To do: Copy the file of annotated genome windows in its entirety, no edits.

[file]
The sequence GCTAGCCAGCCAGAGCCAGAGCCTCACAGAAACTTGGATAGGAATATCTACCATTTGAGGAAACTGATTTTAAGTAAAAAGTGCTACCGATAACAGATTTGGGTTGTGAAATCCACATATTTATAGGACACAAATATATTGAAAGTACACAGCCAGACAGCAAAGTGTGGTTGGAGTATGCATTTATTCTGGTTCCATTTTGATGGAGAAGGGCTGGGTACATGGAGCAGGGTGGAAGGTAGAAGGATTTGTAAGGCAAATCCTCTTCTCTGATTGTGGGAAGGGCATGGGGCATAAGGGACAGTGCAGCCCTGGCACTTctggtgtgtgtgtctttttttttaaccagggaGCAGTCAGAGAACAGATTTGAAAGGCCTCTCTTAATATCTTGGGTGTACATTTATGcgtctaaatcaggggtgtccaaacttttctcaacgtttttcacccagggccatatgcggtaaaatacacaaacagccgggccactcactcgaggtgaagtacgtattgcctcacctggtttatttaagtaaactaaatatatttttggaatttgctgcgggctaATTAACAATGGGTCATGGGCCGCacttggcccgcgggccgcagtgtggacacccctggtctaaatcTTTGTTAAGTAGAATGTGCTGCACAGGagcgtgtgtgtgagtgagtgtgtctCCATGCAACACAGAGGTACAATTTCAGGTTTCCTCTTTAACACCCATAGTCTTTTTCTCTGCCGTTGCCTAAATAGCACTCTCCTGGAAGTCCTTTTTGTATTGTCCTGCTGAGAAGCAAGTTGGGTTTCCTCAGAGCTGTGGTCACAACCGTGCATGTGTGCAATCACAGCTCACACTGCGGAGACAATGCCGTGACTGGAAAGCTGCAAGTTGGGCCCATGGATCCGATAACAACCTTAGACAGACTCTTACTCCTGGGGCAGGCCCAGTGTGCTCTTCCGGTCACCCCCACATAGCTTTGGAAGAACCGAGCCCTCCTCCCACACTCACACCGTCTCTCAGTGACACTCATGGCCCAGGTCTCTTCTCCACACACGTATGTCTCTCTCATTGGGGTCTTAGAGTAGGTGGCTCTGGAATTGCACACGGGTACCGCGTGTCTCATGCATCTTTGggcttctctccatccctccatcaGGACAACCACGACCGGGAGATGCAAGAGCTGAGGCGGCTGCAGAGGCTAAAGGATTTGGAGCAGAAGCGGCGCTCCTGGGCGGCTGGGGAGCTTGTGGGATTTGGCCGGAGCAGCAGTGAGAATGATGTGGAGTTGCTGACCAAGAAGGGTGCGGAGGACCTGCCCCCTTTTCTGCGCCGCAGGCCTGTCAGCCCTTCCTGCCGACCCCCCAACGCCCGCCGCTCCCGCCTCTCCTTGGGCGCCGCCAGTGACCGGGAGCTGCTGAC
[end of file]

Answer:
The sequence GCTAGCCAGCCAGAGCCAGAGCCTCACAGAAACTTGGATAGGAATATCTACCATTTGAGGAAACTGATTTTAAGTAAAAAGTGCTACCGATAACAGATTTGGGTTGTGAAATCCACATATTTATAGGACACAAATATATTGAAAGTACACAGCCAGACAGCAAAGTGTGGTTGGAGTATGCATTTATTCTGGTTCCATTTTGATGGAGAAGGGCTGGGTACATGGAGCAGGGTGGAAGGTAGAAGGATTTGTAAGGCAAATCCTCTTCTCTGATTGTGGGAAGGGCATGGGGCATAAGGGACAGTGCAGCCCTGGCACTTctggtgtgtgtgtctttttttttaaccagggaGCAGTCAGAGAACAGATTTGAAAGGCCTCTCTTAATATCTTGGGTGTACATTTATGcgtctaaatcaggggtgtccaaacttttctcaacgtttttcacccagggccatatgcggtaaaatacacaaacagccgggccactcactcgaggtgaagtacgtattgcctcacctggtttatttaagtaaactaaatatatttttggaatttgctgcgggctaATTAACAATGGGTCATGGGCCGCacttggcccgcgggccgcagtgtggacacccctggtctaaatcTTTGTTAAGTAGAATGTGCTGCACAGGagcgtgtgtgtgagtgagtgtgtctCCATGCAACACAGAGGTACAATTTCAGGTTTCCTCTTTAACACCCATAGTCTTTTTCTCTGCCGTTGCCTAAATAGCACTCTCCTGGAAGTCCTTTTTGTATTGTCCTGCTGAGAAGCAAGTTGGGTTTCCTCAGAGCTGTGGTCACAACCGTGCATGTGTGCAATCACAGCTCACACTGCGGAGACAATGCCGTGACTGGAAAGCTGCAAGTTGGGCCCATGGATCCGATAACAACCTTAGACAGACTCTTACTCCTGGGGCAGGCCCAGTGTGCTCTTCCGGTCACCCCCACATAGCTTTGGAAGAACCGAGCCCTCCTCCCACACTCACACCGTCTCTCAGTGACACTCATGGCCCAGGTCTCTTCTCCACACACGTATGTCTCTCTCATTGGGGTCTTAGAGTAGGTGGCTCTGGAATTGCACACGGGTACCGCGTGTCTCATGCATCTTTGggcttctctccatccctccatcaGGACAACCACGACCGGGAGATGCAAGAGCTGAGGCGGCTGCAGAGGCTAAAGGATTTGGAGCAGAAGCGGCGCTCCTGGGCGGCTGGGGAGCTTGTGGGATTTGGCCGGAGCAGCAGTGAGAATGATGTGGAGTTGCTGACCAAGAAGGGTGCGGAGGACCTGCCCCCTTTTCTGCGCCGCAGGCCTGTCAGCCCTTCCTGCCGACCCCCCAACGCCCGCCGCTCCCGCCTCTCCTTGGGCGCCGCCAGTGACCGGGAGCTGCTGAC